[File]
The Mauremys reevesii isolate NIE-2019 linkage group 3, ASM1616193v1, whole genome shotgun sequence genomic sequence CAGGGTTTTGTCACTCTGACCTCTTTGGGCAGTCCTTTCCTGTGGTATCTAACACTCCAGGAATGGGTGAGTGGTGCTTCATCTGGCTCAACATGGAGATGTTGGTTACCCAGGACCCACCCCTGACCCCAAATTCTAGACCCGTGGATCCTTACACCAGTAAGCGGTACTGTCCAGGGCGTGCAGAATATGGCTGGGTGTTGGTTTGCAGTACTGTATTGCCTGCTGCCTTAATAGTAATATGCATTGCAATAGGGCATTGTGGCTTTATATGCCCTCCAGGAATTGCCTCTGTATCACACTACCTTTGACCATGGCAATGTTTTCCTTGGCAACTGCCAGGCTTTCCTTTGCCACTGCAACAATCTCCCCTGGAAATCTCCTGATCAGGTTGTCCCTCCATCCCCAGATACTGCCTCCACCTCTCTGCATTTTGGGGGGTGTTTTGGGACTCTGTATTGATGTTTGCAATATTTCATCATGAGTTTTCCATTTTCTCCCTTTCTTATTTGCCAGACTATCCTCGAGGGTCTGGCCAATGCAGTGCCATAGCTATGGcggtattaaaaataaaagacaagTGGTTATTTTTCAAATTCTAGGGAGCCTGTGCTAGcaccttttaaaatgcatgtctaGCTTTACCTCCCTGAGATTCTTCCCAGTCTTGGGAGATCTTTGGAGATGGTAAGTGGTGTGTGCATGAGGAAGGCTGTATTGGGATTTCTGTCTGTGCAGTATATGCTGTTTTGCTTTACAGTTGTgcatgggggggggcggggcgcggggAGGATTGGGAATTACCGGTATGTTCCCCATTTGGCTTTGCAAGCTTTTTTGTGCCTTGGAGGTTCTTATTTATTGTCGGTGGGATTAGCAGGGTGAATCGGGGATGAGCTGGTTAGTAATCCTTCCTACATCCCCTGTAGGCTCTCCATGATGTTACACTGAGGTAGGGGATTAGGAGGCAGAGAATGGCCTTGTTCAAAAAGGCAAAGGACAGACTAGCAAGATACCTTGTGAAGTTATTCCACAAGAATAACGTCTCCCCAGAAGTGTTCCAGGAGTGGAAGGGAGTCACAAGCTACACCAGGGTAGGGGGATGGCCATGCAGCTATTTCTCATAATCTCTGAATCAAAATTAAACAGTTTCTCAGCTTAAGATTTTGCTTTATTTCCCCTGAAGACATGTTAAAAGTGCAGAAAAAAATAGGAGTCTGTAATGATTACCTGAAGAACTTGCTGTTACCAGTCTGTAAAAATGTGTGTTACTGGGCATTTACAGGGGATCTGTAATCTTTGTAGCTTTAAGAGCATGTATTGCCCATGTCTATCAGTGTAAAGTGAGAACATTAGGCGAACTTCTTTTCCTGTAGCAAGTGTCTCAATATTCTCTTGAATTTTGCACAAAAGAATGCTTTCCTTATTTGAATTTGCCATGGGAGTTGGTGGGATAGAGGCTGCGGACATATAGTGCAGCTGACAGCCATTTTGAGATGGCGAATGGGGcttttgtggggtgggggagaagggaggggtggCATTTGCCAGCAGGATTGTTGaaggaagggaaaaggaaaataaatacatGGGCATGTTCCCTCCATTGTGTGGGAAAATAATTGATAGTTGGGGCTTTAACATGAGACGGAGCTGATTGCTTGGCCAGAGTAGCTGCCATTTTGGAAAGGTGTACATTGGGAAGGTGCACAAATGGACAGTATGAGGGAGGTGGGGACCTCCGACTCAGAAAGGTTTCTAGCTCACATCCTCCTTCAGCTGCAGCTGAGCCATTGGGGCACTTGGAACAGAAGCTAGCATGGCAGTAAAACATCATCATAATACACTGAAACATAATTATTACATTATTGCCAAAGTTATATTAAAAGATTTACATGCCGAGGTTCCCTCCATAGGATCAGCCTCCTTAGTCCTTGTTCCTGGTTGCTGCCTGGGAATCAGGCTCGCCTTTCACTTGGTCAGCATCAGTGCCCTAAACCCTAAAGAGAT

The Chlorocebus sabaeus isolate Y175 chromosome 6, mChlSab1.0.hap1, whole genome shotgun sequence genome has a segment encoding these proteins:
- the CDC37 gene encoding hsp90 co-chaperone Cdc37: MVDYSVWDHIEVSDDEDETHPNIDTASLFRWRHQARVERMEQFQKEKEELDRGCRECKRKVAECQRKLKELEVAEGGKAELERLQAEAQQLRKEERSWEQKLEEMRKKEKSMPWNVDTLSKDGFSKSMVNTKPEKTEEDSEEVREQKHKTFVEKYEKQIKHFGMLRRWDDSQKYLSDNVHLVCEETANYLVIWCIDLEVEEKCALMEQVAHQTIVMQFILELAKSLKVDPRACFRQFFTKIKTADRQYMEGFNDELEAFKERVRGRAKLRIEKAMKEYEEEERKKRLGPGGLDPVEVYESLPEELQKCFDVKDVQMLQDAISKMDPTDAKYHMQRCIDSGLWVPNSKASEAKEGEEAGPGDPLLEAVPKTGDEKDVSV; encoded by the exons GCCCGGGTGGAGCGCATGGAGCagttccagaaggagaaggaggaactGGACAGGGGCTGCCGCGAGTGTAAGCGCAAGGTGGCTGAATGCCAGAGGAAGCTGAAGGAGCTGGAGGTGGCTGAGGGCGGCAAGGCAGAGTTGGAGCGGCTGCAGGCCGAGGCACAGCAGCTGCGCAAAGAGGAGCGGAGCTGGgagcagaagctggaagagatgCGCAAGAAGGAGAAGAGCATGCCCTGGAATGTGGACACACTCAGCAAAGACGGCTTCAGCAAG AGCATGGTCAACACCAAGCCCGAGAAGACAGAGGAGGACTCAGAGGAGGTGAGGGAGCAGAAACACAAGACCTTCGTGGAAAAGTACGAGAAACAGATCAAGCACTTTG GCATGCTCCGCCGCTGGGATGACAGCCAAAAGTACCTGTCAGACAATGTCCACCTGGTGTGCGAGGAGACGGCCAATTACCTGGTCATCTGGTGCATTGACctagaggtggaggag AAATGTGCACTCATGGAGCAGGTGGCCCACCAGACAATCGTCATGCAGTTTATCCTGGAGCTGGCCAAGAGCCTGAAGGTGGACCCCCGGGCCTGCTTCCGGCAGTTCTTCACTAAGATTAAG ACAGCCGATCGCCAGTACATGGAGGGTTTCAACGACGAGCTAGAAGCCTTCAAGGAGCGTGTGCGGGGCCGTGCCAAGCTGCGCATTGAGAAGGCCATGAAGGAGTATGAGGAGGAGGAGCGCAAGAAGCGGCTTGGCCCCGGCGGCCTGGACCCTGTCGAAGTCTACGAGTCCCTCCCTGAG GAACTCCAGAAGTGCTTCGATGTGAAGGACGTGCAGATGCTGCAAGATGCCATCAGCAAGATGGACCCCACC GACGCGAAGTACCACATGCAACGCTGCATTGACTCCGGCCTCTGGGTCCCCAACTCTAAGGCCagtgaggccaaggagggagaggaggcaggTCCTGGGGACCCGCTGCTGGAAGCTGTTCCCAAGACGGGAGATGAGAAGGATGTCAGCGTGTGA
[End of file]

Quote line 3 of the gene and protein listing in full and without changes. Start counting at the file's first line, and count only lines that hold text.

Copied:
- the CDC37 gene encoding hsp90 co-chaperone Cdc37: MVDYSVWDHIEVSDDEDETHPNIDTASLFRWRHQARVERMEQFQKEKEELDRGCRECKRKVAECQRKLKELEVAEGGKAELERLQAEAQQLRKEERSWEQKLEEMRKKEKSMPWNVDTLSKDGFSKSMVNTKPEKTEEDSEEVREQKHKTFVEKYEKQIKHFGMLRRWDDSQKYLSDNVHLVCEETANYLVIWCIDLEVEEKCALMEQVAHQTIVMQFILELAKSLKVDPRACFRQFFTKIKTADRQYMEGFNDELEAFKERVRGRAKLRIEKAMKEYEEEERKKRLGPGGLDPVEVYESLPEELQKCFDVKDVQMLQDAISKMDPTDAKYHMQRCIDSGLWVPNSKASEAKEGEEAGPGDPLLEAVPKTGDEKDVSV; encoded by the exons GCCCGGGTGGAGCGCATGGAGCagttccagaaggagaaggaggaactGGACAGGGGCTGCCGCGAGTGTAAGCGCAAGGTGGCTGAATGCCAGAGGAAGCTGAAGGAGCTGGAGGTGGCTGAGGGCGGCAAGGCAGAGTTGGAGCGGCTGCAGGCCGAGGCACAGCAGCTGCGCAAAGAGGAGCGGAGCTGGgagcagaagctggaagagatgCGCAAGAAGGAGAAGAGCATGCCCTGGAATGTGGACACACTCAGCAAAGACGGCTTCAGCAAG AGCATGGTCAACACCAAGCCCGAGAAGACAGAGGAGGACTCAGAGGAGGTGAGGGAGCAGAAACACAAGACCTTCGTGGAAAAGTACGAGAAACAGATCAAGCACTTTG GCATGCTCCGCCGCTGGGATGACAGCCAAAAGTACCTGTCAGACAATGTCCACCTGGTGTGCGAGGAGACGGCCAATTACCTGGTCATCTGGTGCATTGACctagaggtggaggag AAATGTGCACTCATGGAGCAGGTGGCCCACCAGACAATCGTCATGCAGTTTATCCTGGAGCTGGCCAAGAGCCTGAAGGTGGACCCCCGGGCCTGCTTCCGGCAGTTCTTCACTAAGATTAAG ACAGCCGATCGCCAGTACATGGAGGGTTTCAACGACGAGCTAGAAGCCTTCAAGGAGCGTGTGCGGGGCCGTGCCAAGCTGCGCATTGAGAAGGCCATGAAGGAGTATGAGGAGGAGGAGCGCAAGAAGCGGCTTGGCCCCGGCGGCCTGGACCCTGTCGAAGTCTACGAGTCCCTCCCTGAG GAACTCCAGAAGTGCTTCGATGTGAAGGACGTGCAGATGCTGCAAGATGCCATCAGCAAGATGGACCCCACC GACGCGAAGTACCACATGCAACGCTGCATTGACTCCGGCCTCTGGGTCCCCAACTCTAAGGCCagtgaggccaaggagggagaggaggcaggTCCTGGGGACCCGCTGCTGGAAGCTGTTCCCAAGACGGGAGATGAGAAGGATGTCAGCGTGTGA